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White Knuckles Are the Worst of It

2003 studies confirm roller coaster and amusement park safety

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The amusement industry is caught in a bizarre marketing and image dilemma. On the one hand, it wants to attract adrenaline junkies to ride the latest, greatest, biggest, meanest thrill rides at its theme parks and amusement parks. With names like "Flight of Fear," "Mind Eraser," and "Lethal Weapon," parks brazenly position its marquee roller coasters as extreme adventures that invoke terror and dread. On the other hand, the industry wants to reassure park-goers that despite the wild names--not to mention the mega-heights and -speeds--thrill rides are actually quite safe and innocuous.

Bombarded by a rising tide of negative media reports, claims linking thrill rides to brain injuries, a congressional move to regulate amusement parks, and other attacks against the industry, Six Flags fired back in 2003 by releasing the results of two scientific studies. The bottom line: Theme parks and amusement parks in general, and roller coasters in particular, are remarkably safe.

The American Association of Neurological Surgeons and Exponent Failure Analysis Associates, a scientific engineering research firm, conducted the independent studies, which Six Flags commissioned. A panel of experts, including doctors, engineers, NASA astronauts, and industry reps helped present and interpret the studies' findings at a Washington, D.C. press conference. Among the studies' highlights:

Amusement parks and theme parks are safer than other leisure activities
Because roller coaster and ride accidents play into our worst fears (which, as the coasters' names attest, are part of their appeal), the media tends to sensationalize them. Like airline disasters, however, the hype doesn't square with the facts.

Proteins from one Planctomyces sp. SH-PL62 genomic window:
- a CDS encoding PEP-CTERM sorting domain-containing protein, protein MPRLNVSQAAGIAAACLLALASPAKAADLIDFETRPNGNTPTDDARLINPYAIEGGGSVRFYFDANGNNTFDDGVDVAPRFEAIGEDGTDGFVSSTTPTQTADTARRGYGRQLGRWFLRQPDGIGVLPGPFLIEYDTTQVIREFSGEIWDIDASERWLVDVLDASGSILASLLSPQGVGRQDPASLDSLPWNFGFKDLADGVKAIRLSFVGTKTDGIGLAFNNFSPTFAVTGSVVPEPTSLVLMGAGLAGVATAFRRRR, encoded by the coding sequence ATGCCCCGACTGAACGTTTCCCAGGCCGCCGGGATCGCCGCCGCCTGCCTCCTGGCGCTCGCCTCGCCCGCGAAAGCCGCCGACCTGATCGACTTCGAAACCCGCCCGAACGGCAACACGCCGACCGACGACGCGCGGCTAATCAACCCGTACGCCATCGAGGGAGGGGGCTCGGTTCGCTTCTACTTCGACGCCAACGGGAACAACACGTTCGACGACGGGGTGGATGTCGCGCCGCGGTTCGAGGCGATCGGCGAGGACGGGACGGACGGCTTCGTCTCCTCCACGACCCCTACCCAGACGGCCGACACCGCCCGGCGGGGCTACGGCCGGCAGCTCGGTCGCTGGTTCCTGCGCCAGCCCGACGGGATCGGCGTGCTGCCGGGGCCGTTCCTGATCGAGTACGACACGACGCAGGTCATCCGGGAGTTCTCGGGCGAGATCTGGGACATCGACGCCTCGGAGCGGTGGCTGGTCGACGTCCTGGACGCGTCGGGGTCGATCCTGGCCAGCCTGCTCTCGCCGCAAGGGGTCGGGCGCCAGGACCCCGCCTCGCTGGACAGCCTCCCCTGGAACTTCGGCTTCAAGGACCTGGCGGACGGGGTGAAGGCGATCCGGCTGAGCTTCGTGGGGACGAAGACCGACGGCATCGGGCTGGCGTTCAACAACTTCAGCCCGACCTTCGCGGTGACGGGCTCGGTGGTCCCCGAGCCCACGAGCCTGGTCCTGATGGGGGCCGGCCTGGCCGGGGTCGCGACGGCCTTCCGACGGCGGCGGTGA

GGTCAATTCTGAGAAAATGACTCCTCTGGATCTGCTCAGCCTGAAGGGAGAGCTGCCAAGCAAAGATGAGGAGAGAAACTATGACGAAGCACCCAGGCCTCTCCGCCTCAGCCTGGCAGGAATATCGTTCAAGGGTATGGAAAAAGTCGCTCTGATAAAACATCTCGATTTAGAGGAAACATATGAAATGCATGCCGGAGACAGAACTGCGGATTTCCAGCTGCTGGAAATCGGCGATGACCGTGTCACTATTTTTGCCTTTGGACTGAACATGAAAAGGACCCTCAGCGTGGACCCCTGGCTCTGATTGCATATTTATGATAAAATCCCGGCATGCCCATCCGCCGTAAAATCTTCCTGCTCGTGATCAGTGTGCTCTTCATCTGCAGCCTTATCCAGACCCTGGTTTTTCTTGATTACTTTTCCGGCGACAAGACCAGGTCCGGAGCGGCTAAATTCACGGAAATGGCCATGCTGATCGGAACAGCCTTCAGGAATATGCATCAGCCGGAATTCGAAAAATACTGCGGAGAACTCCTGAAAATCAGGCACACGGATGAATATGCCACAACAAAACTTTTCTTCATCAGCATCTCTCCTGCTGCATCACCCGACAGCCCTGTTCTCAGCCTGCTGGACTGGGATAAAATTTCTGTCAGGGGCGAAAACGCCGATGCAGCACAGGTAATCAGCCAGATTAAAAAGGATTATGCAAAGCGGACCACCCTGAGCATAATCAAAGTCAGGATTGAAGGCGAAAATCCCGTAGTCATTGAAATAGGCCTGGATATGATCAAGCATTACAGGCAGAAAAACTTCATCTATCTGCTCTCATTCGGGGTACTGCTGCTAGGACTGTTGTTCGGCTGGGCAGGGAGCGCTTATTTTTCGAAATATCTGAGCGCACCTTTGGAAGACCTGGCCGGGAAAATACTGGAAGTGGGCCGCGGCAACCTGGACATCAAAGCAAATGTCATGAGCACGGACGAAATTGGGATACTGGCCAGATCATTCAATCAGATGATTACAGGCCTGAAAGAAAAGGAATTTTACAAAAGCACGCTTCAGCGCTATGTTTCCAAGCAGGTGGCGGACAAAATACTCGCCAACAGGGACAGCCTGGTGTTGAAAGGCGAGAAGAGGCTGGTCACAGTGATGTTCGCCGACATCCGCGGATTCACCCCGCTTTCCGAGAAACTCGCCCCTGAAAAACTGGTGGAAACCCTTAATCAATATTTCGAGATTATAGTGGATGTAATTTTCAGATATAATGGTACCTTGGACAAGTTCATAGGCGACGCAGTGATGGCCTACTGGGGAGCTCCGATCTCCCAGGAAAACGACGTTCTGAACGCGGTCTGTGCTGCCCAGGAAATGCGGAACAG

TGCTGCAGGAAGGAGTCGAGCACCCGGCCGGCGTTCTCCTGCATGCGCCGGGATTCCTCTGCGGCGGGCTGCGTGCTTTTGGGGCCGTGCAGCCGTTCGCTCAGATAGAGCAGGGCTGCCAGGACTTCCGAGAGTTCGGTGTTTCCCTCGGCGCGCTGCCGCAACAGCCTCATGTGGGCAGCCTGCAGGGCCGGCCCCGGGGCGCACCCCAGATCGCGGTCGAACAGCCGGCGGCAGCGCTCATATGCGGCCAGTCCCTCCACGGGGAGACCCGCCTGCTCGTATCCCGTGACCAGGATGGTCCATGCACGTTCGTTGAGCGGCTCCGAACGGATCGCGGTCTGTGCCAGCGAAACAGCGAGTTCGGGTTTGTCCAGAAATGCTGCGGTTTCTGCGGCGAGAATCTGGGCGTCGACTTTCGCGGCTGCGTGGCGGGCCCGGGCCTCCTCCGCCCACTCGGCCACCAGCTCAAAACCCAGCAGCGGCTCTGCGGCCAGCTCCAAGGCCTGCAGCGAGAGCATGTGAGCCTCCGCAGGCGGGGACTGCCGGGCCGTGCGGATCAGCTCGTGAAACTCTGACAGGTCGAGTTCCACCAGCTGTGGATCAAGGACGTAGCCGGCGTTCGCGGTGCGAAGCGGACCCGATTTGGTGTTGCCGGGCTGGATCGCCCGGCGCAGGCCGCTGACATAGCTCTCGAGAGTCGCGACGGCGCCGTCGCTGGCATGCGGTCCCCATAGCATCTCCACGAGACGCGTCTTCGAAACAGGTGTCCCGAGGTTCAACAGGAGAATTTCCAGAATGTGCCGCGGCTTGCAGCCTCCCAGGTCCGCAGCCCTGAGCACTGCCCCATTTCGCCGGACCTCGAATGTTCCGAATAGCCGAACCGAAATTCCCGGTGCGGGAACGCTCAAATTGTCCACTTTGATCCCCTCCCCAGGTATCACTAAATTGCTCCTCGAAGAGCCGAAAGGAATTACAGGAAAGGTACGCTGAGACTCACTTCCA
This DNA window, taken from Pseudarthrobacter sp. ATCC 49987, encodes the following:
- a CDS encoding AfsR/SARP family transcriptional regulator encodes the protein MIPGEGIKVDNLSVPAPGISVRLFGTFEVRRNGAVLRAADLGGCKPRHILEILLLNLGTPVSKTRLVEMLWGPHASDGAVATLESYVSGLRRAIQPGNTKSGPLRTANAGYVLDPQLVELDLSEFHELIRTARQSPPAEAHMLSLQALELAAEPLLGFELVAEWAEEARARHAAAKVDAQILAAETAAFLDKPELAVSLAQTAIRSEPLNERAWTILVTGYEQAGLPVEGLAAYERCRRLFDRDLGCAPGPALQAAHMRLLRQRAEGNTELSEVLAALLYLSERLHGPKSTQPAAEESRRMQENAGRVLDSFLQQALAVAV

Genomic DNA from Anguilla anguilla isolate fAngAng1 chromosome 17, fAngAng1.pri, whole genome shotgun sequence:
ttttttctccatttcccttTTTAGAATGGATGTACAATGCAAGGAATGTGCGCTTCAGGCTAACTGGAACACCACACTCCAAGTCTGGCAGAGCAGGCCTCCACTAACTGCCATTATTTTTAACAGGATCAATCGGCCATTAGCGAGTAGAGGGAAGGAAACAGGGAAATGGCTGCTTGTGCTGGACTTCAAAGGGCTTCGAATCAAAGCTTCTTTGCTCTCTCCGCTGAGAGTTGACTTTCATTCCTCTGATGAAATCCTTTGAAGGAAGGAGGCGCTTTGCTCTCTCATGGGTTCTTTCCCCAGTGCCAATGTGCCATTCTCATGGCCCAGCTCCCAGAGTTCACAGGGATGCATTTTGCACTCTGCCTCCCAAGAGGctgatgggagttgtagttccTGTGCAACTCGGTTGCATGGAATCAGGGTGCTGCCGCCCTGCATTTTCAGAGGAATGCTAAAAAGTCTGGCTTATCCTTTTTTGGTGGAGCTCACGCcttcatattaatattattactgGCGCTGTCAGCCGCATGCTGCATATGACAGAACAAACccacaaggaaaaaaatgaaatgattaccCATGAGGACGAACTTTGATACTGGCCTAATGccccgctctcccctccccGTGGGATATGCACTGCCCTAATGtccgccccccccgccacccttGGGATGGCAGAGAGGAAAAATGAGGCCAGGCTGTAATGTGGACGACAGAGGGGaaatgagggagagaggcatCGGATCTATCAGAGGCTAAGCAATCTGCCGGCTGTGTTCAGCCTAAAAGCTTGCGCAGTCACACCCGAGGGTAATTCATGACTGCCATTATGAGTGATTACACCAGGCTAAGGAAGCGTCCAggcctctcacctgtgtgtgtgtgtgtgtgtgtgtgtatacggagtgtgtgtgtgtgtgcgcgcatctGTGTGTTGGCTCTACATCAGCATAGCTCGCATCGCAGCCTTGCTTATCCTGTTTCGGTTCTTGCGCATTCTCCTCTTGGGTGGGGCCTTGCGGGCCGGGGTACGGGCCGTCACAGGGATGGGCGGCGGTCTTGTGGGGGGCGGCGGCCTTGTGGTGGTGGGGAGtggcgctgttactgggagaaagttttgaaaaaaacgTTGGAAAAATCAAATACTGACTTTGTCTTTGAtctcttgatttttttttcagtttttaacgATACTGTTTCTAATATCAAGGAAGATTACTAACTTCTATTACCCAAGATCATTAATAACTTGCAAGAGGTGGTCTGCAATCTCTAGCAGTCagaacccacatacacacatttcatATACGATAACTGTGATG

The International Association of Amusement Parks and Attractions estimates that 319 million people visited parks in 2001. According to the association, the U.S. Consumer Product Safety Commission estimates that 134 park guests required hospitalization in 2001 and that fatalities related to amusement rides average two per year.

  • Extrapolating these numbers, riders have a 1 in 24 million chance of serious injury and a more than 1 in one-and-a-half billion chance of being fatally injured.
  • According to the studies, the injury rate for children's wagons, golf, and folding lawn chairs are higher than amusement rides.
  • The report also says that injury risk rates at amusement parks held steady from 1997 to 2001 and decreased over the last two years.

There is no research linking roller coasters and brain injuries
Compared to the sustained forces astronauts or fighter pilots experience, the G-forces coasters exert are brief. While coaster heights and speeds have been rising, rates of acceleration and G-forces have remained relatively constant and within tolerable levels.

  • According to the studies, being hit with a pillow or falling on an exercise mat can cause much higher g-forces than a roller coaster.
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